A state legislative committee on Wednesday approved industry-supported rule changes for oil and natural gas drilling in North Dakota, according to the Department of Mineral Resources (DMR). The changes take effect April 1.
More than 40 sections of code have either been modified or added in the 2013-2014 oil and gas administrative code changes, a spokesperson said. Among the changes, DMR has increased oversight for gathering pipelines, stronger spill reporting/notification requirements, and expanded regulation of treatment plants for oilfield waste.
The new rules are the culmination of a nearly eight-month process and several new state laws, including HB 1333, that mostly focus on above-ground environmental issues, versus changes two years ago that clarified underground environmental hazards, the spokesperson said.
A North Dakota Petroleum Council spokesperson said the industry members were involved throughout the process generally have been supportive.
"From the DMR's standpoint, implementation of the new gas gathering pipeline reporting requirements is a big deal for us," spokeswoman Alison Ritter told NGI's Shale Daily. It will require the state agency to maintain a database on all new and sited gathering systems to Aug. 1, 2011.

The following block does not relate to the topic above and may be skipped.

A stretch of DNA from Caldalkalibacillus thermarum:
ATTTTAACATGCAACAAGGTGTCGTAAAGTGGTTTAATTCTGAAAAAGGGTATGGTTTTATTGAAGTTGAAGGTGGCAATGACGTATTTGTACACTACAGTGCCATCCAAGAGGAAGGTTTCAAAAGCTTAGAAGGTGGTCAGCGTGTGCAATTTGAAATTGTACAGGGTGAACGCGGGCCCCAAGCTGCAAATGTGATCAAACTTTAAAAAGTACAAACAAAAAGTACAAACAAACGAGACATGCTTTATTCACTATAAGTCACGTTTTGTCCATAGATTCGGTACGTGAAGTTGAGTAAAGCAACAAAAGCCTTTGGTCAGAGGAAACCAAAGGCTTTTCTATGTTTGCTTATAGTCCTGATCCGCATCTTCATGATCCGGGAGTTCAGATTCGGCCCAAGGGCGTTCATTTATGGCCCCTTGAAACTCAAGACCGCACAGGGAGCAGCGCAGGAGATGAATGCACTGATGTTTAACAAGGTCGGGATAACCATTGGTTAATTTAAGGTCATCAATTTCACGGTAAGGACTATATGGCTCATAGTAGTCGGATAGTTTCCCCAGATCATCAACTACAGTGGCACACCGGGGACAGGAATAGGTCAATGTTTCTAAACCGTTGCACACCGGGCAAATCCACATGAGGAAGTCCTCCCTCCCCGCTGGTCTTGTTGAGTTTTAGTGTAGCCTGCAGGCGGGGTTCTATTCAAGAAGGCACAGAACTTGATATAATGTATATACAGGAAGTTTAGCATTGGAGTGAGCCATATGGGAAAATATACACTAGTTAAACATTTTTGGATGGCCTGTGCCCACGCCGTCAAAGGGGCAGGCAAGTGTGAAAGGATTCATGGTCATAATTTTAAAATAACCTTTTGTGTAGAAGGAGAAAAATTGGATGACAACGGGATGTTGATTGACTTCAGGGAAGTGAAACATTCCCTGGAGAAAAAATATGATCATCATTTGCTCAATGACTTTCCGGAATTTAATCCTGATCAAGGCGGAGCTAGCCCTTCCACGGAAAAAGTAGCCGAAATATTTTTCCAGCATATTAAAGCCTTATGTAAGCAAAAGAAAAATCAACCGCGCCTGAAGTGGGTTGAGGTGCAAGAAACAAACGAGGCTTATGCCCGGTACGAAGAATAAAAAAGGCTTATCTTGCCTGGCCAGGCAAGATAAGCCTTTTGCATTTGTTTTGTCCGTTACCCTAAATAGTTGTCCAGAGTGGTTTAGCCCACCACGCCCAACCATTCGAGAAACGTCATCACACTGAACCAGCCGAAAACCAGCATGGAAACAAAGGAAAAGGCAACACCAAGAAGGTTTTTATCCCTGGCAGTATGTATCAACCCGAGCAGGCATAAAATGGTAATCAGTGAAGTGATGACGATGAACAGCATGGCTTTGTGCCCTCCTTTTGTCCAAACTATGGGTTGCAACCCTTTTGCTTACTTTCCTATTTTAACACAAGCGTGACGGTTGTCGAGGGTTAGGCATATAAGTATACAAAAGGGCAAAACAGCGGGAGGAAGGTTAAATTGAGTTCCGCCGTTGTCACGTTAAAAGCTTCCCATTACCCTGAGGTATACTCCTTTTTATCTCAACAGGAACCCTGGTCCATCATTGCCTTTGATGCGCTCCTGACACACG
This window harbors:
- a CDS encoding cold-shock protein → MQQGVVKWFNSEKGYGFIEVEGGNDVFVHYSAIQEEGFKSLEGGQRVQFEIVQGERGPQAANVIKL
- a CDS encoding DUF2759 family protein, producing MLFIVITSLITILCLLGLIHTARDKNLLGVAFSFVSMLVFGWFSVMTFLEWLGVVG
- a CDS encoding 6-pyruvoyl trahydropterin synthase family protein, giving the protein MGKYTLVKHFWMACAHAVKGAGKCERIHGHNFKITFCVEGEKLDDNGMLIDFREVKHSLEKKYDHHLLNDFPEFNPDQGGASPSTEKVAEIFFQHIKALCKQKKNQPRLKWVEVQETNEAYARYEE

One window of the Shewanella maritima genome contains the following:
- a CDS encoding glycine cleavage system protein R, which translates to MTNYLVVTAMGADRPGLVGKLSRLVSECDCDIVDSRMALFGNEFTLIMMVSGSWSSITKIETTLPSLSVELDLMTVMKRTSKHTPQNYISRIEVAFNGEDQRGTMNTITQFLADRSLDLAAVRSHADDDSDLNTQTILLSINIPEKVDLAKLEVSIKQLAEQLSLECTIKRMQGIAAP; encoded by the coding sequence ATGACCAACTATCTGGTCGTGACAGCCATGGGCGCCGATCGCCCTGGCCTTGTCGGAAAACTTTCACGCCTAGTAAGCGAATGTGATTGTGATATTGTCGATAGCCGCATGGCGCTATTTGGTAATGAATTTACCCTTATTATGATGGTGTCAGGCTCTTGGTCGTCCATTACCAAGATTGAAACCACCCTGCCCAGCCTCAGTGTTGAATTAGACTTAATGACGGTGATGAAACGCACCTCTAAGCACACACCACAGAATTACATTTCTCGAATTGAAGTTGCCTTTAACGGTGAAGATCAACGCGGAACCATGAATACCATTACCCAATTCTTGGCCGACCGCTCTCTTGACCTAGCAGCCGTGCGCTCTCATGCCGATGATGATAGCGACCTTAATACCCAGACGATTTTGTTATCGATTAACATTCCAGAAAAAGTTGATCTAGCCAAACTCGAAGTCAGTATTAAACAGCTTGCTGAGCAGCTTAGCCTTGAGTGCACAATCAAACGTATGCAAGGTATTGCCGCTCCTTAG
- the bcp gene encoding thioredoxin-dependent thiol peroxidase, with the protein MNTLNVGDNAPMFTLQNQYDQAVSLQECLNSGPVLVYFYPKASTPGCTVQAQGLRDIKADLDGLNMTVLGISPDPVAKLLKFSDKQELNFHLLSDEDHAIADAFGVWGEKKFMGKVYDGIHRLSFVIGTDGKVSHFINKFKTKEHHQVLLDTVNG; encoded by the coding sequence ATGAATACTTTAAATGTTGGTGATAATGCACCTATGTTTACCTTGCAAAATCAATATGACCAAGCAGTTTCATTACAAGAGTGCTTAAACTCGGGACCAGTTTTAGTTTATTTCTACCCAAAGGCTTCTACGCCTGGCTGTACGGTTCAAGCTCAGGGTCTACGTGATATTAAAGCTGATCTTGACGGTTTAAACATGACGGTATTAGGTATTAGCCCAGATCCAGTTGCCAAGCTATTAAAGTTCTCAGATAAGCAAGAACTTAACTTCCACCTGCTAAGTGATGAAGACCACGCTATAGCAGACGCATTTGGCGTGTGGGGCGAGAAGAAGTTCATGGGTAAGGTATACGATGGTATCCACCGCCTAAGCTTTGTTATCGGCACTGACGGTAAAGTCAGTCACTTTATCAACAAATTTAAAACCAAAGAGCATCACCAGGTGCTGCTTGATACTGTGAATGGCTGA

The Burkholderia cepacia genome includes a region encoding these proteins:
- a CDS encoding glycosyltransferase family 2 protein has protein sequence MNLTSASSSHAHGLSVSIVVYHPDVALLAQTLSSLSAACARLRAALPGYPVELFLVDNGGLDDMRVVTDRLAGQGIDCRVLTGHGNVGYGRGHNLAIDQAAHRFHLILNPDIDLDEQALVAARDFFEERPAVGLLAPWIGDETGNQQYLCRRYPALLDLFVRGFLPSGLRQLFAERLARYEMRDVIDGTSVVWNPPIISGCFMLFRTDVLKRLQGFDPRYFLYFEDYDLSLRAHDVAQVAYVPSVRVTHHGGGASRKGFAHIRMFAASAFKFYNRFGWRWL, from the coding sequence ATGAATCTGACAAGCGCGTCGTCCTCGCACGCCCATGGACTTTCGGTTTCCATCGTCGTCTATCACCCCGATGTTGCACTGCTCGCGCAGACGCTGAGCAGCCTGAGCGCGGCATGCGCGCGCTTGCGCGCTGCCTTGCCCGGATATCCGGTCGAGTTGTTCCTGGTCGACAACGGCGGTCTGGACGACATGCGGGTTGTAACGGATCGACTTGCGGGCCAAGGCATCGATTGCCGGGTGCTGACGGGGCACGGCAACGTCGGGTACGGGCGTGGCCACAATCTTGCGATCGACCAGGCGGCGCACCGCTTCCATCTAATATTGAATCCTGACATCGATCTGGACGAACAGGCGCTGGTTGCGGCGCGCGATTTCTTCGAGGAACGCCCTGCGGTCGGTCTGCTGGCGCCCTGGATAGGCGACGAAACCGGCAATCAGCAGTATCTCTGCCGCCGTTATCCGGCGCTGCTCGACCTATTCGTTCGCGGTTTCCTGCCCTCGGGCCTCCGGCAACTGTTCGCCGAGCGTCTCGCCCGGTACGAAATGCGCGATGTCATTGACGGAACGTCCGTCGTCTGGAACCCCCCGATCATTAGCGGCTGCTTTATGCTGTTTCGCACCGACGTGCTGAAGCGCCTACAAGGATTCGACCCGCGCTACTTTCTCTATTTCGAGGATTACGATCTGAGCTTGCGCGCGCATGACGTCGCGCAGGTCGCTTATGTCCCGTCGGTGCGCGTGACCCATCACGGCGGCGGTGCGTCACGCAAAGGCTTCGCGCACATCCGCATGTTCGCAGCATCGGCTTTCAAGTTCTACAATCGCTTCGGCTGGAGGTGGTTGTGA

"Companies will have to submit to us affidavits of completion and how the gathering pipelines are put into service," she said. "So, we'll have to maintain a confidential GIS [geographic information system] database on these pipelines. We have already updated our website to require more information that was being reported."
Another area that is new deals with permitting for oilfield treatment plants. The permitting process remains the same, but the rules now incorporate other DMR responsibilities.
Oil and gas rules are required to be modified every two years following the state legislative session. The final rules can be found on the DMR division's website.
"If you look at the changes that were made in 2012, you would see those rules primarily focused on technology improvements and environmental protection beneath the surface," said Bruce Hicks, assistant director of the oil and gas division. "The 2014 changes that were adopted continue to evolve with technology. However, these changes focused on environmental protections above-ground."